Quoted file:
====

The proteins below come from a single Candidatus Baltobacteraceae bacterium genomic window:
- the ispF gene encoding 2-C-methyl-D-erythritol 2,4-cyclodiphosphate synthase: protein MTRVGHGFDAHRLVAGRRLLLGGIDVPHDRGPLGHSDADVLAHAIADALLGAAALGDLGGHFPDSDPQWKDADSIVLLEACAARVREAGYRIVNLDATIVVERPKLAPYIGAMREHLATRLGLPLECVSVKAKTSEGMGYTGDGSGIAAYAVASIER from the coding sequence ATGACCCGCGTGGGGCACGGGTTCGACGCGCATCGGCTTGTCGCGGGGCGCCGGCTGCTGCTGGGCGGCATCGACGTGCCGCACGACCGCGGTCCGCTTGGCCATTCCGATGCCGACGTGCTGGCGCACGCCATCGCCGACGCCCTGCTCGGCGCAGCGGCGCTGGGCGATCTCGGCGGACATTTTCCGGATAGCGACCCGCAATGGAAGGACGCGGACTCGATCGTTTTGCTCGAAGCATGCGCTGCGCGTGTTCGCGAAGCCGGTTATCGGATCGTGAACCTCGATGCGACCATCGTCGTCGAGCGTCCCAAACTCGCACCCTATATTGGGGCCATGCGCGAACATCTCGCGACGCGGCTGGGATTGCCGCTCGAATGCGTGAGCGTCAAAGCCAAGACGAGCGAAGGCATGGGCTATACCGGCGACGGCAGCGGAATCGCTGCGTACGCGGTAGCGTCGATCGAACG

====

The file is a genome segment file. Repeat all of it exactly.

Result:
The proteins below come from a single Candidatus Baltobacteraceae bacterium genomic window:
- the ispF gene encoding 2-C-methyl-D-erythritol 2,4-cyclodiphosphate synthase: protein MTRVGHGFDAHRLVAGRRLLLGGIDVPHDRGPLGHSDADVLAHAIADALLGAAALGDLGGHFPDSDPQWKDADSIVLLEACAARVREAGYRIVNLDATIVVERPKLAPYIGAMREHLATRLGLPLECVSVKAKTSEGMGYTGDGSGIAAYAVASIER from the coding sequence ATGACCCGCGTGGGGCACGGGTTCGACGCGCATCGGCTTGTCGCGGGGCGCCGGCTGCTGCTGGGCGGCATCGACGTGCCGCACGACCGCGGTCCGCTTGGCCATTCCGATGCCGACGTGCTGGCGCACGCCATCGCCGACGCCCTGCTCGGCGCAGCGGCGCTGGGCGATCTCGGCGGACATTTTCCGGATAGCGACCCGCAATGGAAGGACGCGGACTCGATCGTTTTGCTCGAAGCATGCGCTGCGCGTGTTCGCGAAGCCGGTTATCGGATCGTGAACCTCGATGCGACCATCGTCGTCGAGCGTCCCAAACTCGCACCCTATATTGGGGCCATGCGCGAACATCTCGCGACGCGGCTGGGATTGCCGCTCGAATGCGTGAGCGTCAAAGCCAAGACGAGCGAAGGCATGGGCTATACCGGCGACGGCAGCGGAATCGCTGCGTACGCGGTAGCGTCGATCGAACG